I totally forgot to review Shamless and House of Lies in a rush of things last week, so I'll have a few comments on them, though I won't get too detailed. Their finales were both quite different than the bulk of the seasons, which were pretty wild for the sake of being wild. In contrast the finales really brought out the essence of the characters and framed the story to fit them.
Game of Thrones is still in the building up stages of the season, so there wasn't too much going on in terms of big plot developments. The big developement was Theon going back home to a chilly welcoming and a hilarious joke by his sister. Mainly, the characters stayed put with smaller developments like Tyrion scheming, Davos hiring Salladhor Saan, Arya telling Gendry her real name, and Jon finding out what happens to the baby.
Major spoilers for the book, so don't read ahead if you don't want to be spoiled. There were quite a bit of diversions from the book, notably Stannis and Melisandre. Having just read the book, I can clearly remember that not happening. If they indeed did have sex which Melisandre claimed would bear a son, that would explain events later in the book, when Davos brings her under Storm's End and she births out the shadow. In his monologue, Davos says he knows where the shadow came from, and I had thought he meant that the shadow was cast from himself (since during the boat ride they were arguing over light and shadows). One of the things the writers seem to be doing is differentiating Littlefinger from Varys. They seem pretty similar in the books, gathering information and the like, but in the show Littlefinger is more willing to physically harm people and is far more brutal. The biggest change I don't understand is the naming of Asha to Yara. Maybe people would confuse Asha with Osha, but in context nobody should be confused.
The Killing is now turning towards Stan's mob friends and the mysterious tattooed person. More red herrings?
I'm having a hard time deciding what made me most happy about Mad Men last night, the Peggy getting $400 from Roger and counting it, or Greg the rapist leaving for good. While Peggy finds out that Dawn is fine and not a thief and Joan finally frees herself from Greg, Don's plot ends with far more uncertainty. Andrea, a former flame whom he and Megan see at the beginning of the episode, serves as a reminder of who Don is. He isn't a great guy. He's smooth and interesting, sure, but certainly not trustworthy. And we even see those darker impulses of his which sometimes come out, when he strangles Andrea to death, before it is revealed to be a dream.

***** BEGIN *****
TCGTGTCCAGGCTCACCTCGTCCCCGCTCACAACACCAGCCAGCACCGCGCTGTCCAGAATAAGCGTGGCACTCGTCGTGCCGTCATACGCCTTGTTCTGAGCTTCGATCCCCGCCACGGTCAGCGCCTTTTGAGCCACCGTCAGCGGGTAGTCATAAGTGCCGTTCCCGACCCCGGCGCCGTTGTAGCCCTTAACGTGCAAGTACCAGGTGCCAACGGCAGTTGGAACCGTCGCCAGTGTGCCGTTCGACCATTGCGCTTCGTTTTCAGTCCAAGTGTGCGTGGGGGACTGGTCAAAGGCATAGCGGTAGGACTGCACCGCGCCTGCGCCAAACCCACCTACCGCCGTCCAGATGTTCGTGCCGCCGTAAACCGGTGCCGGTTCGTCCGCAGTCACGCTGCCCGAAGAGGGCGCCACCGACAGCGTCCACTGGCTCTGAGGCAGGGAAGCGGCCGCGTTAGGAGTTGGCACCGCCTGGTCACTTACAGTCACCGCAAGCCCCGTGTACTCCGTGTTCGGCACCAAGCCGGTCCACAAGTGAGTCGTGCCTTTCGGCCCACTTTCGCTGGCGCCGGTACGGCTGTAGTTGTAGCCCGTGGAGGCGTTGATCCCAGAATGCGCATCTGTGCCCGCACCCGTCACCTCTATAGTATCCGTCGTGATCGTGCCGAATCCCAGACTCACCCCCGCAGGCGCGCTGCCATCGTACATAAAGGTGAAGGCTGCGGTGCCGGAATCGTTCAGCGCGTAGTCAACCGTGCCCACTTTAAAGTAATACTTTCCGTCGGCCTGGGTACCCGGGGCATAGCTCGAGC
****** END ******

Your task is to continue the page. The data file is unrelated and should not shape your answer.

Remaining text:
Fringe: Lincoln has been the odd man out since he joined the show. He joined late and all his pining for Olivia was all for naught. So I was very pleased to see how the writers dealt with him. They gave him his own episode, leaving Peter and Olivia back at home, allowing he to operate individually in the other world alongside his counterpart. And then the writers gave themselves an opening for the future, killing off the other Lincoln, so our Lincoln could replace him, at least temporarily, which frees up time in the next episodes to focus on Olivia and Peter.
Fairly Legal is one of those shows that doesn't require a comment every week. Mainly, the show depends entirely on how Kate acts. And her behavior is very predictable--she's crazy. One something doesn't go the way she exactly envisions, she throws a fit, and does anything, says anything to get things the way she wants to be. We don't even know why she wants the things she wants, like why she hates Lauren so much, but we have to roll with that.
The Finder was moved to Friday and its ratings were far worse than they were before. So now it's even more likely to be canceled. I like what the show tried to do in an age of science procedurals where random science terminology is bandied around by the actors. There is mention of Walter doing a Fourier transform, but the procedural element is Walter's mystical ability to find things without any strict rules.
Aside from the cliches from all directions, Scandal has a very workable formula. The Shonda Rhimes style works in DC, with quick pacing applied to high-profile cases and people.
Awake once again proved it can be pushed further. Britten is beginning to lose himself between worlds and we realize that his situation may not be tenable. This is really interesting stuff for a show certain to be canceled.
The conclusion of Community second blanket fort episode was perfectly executed. In the Ken Burns PBS documentary style, the show allowed us to see how the war transpired and gave us a funny look at how the auxiliary characters acted during it.
Justified has built up so much through the course of the season that the second to last episode of the season went as one one might expect--with pure uncertainty. Everyone has so many secrets that no one really had a clear grip on what everyone else was up, so even when they tried to make deals, the whole thing blew up, leaving the sheriff dead and Quarles, Boyd, and everyone else on the loose.